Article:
- Open Access
Multidrug-resistant bacterial isolates in infected wounds at Jimma University Specialized Hospital, Ethiopia
Annals of Clinical Microbiology and Antimicrobialsvolume 12, Article number: 17 (2013)
The term ’Multidrug-resistant’ (MDR) applies to a bacterium that is simultaneously resistant to a number of antimicrobials belonging to different chemical classes. The effectiveness of currently available antmicrobial drugs is decreasing due to the increasing number of resistant strains causing infections so that available therapeutic options for such organisms are severely limited.
The aim of this study was to determine multidrug-resistance rate of bacterial isolates that caused wound infections.
A Hospital based cross-sectional study was conducted on 322 wound samples taken from consecutive patients seen at inpatient and outpatient department of Jimma University Specialized Hospital from June to December 2011. Swabs from surgical incisions, burns, abscess and traumatic wounds were collected aseptically using Levine’s technique. Bacteriological culture and examination was done following standard microbiological techniques. Multidrug-resistance test was performed by disk diffusion method against 10 classes of antimicrobials. The data was analyzed for descriptive statistics using SPSS version 16 and Microsoft Excel.
The overall MDR among gram positive and gram negative bacterial isolates were (77%) and (59.3%) respectively. About, 86.2% S.aureus and 28.6% of Coagulase negative Staphylococci became MDR. Nearly 30.1% of S.aureus was resistant to six classes of antimicrobials. The average MDR rate of Proteus, Klebsiella, and Providencia species was 74.8%, 69.6% and 75% in that order. Nearly, 30.8% of Proteus sp, 32.6% of Klebsiella sp and 61% of Citrobacter sp were resistance to 4 classes each. Surprisingly, the average MDR rate for Citrobacter sp was 100%. About (76.7%) of S.aureus was Oxacillin/Methicillin resistant while (16.4%) were Vancomycin resistant. Proteus species was the predominant isolates (27.9%) followed by P.aeruginosa and S.aureus (19.3%) and (19%) respectively.
This study indicated that, the overall rate of MDR bacterial pathogens that caused wound infection was very high and many of the isolates were also identified as resistant to three or more classes of antimicrobials. Such widespread resistance to antimicrobial classes is something serious because a few treatment options remain for patients with wound infections. Periodic monitoring of etiology and antimicrobial susceptibility in areas where there is no culture facility is essential to assists physician in selection of chemotherapy.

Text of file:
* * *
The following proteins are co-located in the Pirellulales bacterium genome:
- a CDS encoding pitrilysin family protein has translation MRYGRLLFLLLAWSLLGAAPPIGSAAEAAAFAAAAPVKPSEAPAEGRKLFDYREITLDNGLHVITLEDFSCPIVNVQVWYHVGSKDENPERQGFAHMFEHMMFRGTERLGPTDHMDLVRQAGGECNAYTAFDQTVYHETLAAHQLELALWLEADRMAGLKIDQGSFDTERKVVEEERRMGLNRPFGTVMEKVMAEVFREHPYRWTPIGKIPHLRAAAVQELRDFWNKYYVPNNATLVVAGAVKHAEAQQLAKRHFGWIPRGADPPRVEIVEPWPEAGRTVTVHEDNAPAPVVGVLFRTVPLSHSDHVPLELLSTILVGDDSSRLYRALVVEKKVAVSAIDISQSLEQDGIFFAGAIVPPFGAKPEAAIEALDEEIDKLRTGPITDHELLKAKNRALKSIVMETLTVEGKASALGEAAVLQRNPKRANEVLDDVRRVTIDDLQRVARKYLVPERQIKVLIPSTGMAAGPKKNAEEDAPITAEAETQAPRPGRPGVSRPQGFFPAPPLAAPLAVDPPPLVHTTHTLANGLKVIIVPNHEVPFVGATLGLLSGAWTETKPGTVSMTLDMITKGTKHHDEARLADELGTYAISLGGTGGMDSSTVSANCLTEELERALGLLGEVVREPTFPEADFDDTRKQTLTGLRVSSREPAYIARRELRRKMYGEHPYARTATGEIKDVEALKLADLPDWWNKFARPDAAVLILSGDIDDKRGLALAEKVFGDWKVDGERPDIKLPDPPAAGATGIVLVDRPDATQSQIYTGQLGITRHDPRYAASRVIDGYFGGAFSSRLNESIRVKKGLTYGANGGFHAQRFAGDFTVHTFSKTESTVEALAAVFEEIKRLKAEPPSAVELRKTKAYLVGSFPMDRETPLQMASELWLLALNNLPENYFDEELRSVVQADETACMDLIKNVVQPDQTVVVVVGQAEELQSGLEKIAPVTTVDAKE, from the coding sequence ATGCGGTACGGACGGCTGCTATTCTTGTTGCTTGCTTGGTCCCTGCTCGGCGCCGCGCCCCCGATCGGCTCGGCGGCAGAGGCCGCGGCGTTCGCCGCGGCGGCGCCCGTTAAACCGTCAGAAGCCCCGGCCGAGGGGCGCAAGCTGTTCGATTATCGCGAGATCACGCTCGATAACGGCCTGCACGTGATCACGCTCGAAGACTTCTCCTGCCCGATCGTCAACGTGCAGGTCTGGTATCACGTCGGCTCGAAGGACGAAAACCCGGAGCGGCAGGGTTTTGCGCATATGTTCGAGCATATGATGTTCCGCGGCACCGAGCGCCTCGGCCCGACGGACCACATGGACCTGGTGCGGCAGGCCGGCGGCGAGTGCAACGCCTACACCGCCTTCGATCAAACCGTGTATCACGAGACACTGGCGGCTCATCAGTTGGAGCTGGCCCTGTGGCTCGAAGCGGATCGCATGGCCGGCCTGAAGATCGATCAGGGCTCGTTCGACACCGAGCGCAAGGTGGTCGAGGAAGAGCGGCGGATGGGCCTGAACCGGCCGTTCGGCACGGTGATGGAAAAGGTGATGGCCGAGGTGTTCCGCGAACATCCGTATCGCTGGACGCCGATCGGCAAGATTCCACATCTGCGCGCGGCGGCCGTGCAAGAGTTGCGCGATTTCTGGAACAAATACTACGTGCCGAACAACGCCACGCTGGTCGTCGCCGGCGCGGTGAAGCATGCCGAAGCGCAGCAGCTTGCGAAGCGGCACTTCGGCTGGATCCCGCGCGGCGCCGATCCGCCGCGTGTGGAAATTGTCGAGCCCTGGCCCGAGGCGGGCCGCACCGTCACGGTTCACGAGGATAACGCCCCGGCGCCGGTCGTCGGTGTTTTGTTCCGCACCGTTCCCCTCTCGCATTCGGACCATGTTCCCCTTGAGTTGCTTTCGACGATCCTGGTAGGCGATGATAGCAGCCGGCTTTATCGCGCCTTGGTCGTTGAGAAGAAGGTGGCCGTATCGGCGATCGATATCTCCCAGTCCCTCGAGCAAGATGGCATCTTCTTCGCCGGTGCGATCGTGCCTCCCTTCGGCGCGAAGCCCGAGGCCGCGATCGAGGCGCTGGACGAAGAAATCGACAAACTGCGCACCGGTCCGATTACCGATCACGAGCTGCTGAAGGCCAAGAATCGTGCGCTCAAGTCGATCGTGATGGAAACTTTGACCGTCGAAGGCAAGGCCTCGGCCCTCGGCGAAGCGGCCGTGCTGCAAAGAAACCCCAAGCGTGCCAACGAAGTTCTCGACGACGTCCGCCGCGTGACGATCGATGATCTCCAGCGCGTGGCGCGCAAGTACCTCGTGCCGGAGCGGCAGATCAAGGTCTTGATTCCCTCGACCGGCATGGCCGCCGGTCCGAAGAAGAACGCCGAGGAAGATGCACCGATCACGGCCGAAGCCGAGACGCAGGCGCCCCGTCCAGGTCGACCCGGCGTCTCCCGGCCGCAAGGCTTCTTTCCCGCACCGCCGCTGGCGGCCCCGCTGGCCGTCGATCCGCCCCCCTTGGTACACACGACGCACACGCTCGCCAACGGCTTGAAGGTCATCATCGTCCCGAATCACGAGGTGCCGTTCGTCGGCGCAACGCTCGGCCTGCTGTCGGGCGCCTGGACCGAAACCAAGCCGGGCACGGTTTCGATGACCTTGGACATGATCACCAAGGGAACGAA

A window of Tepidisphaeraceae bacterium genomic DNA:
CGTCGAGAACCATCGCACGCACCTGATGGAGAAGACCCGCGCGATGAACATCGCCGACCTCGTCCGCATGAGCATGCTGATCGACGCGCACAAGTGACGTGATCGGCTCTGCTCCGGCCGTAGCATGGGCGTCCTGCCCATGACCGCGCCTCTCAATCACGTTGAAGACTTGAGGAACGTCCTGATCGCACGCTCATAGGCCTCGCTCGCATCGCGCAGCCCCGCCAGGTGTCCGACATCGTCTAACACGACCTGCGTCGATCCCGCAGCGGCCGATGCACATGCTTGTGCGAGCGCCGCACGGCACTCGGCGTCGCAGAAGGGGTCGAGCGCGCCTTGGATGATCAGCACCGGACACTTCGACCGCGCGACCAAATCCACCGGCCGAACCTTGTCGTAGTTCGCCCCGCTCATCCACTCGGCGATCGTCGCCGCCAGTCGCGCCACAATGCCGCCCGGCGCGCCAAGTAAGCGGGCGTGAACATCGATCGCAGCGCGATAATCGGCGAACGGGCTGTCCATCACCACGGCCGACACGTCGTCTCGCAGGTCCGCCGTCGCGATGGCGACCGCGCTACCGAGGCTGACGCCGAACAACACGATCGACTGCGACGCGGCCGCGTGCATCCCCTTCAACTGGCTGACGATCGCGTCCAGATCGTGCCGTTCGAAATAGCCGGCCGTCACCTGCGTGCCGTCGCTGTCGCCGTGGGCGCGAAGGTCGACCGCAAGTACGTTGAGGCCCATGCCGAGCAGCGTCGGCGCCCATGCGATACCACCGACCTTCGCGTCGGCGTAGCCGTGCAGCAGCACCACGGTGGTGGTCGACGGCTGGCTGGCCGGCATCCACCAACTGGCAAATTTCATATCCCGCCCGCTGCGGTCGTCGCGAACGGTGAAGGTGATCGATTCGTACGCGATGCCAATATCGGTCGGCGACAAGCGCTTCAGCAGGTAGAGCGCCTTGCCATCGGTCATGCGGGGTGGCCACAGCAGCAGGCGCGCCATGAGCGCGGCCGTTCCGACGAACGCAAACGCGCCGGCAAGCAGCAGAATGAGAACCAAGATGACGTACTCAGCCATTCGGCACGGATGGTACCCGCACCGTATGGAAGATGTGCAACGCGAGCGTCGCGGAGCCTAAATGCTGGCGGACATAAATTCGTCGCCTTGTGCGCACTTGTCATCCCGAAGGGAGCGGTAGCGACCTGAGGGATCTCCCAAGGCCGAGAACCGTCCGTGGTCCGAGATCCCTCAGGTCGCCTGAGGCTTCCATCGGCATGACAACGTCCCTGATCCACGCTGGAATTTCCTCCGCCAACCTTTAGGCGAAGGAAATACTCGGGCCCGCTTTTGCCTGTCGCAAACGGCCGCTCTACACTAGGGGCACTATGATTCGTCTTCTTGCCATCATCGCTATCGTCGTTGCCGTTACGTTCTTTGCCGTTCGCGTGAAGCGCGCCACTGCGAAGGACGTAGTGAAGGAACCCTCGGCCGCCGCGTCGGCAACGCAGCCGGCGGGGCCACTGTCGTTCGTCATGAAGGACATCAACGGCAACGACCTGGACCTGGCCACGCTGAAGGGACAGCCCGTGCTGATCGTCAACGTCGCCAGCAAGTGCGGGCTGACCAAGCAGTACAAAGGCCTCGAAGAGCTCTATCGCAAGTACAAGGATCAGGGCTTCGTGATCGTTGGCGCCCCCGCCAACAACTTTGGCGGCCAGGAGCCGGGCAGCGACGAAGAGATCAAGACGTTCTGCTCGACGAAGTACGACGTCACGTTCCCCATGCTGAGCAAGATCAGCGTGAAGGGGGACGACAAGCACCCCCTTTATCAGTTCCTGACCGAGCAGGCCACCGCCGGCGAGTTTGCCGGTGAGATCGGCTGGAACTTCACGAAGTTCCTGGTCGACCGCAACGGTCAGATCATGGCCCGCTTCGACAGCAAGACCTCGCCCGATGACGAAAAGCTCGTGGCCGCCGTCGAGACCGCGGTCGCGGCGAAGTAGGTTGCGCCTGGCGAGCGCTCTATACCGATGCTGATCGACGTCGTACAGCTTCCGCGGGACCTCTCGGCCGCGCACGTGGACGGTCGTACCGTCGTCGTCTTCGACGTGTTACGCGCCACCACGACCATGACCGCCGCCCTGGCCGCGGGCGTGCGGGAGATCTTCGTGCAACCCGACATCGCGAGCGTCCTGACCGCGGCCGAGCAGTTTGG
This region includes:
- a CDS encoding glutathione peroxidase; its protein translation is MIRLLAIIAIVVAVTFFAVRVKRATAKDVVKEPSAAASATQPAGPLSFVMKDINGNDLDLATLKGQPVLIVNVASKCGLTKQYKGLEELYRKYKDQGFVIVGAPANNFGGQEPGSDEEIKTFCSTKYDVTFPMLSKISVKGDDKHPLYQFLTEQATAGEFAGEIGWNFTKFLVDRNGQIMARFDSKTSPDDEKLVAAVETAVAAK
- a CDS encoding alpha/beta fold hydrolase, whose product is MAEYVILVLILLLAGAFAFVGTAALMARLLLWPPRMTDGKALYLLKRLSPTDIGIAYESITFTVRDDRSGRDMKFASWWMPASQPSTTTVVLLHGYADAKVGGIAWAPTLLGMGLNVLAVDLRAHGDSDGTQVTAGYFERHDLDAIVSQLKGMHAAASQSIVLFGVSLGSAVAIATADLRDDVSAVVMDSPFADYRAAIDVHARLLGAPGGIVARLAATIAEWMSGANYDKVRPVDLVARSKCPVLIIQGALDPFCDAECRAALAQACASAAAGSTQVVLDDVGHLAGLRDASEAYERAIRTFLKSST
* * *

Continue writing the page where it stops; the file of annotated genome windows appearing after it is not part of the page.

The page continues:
The term multidrug-resistant (MDR) applies to a bacterium that is simultaneously resistant to a number of antimicrobial drugs belonging to different chemical classes or subclasses through various mechanisms . One of the methods used by many authors and authorities to characterize organisms as MDR is based on the results of invitro antimicrobial susceptibility test. Antimicrobial drug resistance can be acquired as a result of mutation or acquisition of resistance genes via horizontal gene transfer, or can be an innate feature of an organism that is encoded chromosomally .
MDR in both the hospital and community environment are important concern to the clinician, patients and the pharmaceutical industries . The widespread uses of antibiotics, together with the length of time over which the drugs have been available at market have led to major problems of the emergence of resistant organisms . Antimicrobial drugs overuse, over dosing, drugs prescription with improper susceptibility test, self-medication and long duration of hospitalization was suggested to augment the problem of MDR in developing nations . The Centers for Disease Control and Prevention (CDC) report regarding healthcare associated infection indicated that antimicrobial-resistant gram-negative bacilli are an emerging threat in the healthcare setting .